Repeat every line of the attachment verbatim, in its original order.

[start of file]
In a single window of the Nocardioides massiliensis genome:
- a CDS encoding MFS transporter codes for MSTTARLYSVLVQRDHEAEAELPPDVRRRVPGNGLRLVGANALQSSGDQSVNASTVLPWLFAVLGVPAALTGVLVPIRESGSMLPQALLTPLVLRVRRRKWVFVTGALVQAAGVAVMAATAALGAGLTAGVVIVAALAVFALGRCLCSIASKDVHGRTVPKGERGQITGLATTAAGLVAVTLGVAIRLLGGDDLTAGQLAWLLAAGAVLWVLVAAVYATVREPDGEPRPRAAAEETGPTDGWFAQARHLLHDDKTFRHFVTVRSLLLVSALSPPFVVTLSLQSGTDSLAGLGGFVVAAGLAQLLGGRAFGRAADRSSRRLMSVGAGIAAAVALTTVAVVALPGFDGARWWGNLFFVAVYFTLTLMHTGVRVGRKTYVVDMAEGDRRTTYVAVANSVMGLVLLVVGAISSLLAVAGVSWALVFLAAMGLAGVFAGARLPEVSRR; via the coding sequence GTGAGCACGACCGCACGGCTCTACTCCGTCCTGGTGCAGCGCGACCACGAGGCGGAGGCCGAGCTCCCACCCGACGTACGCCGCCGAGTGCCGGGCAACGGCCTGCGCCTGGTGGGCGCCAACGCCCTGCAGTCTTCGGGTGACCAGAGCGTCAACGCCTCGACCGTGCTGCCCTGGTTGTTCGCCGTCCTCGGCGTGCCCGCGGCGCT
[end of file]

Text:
In a single window of the Nocardioides massiliensis genome:
- a CDS encoding MFS transporter codes for MSTTARLYSVLVQRDHEAEAELPPDVRRRVPGNGLRLVGANALQSSGDQSVNASTVLPWLFAVLGVPAALTGVLVPIRESGSMLPQALLTPLVLRVRRRKWVFVTGALVQAAGVAVMAATAALGAGLTAGVVIVAALAVFALGRCLCSIASKDVHGRTVPKGERGQITGLATTAAGLVAVTLGVAIRLLGGDDLTAGQLAWLLAAGAVLWVLVAAVYATVREPDGEPRPRAAAEETGPTDGWFAQARHLLHDDKTFRHFVTVRSLLLVSALSPPFVVTLSLQSGTDSLAGLGGFVVAAGLAQLLGGRAFGRAADRSSRRLMSVGAGIAAAVALTTVAVVALPGFDGARWWGNLFFVAVYFTLTLMHTGVRVGRKTYVVDMAEGDRRTTYVAVANSVMGLVLLVVGAISSLLAVAGVSWALVFLAAMGLAGVFAGARLPEVSRR; via the coding sequence GTGAGCACGACCGCACGGCTCTACTCCGTCCTGGTGCAGCGCGACCACGAGGCGGAGGCCGAGCTCCCACCCGACGTACGCCGCCGAGTGCCGGGCAACGGCCTGCGCCTGGTGGGCGCCAACGCCCTGCAGTCTTCGGGTGACCAGAGCGTCAACGCCTCGACCGTGCTGCCCTGGTTGTTCGCCGTCCTCGGCGTGCCCGCGGCGCT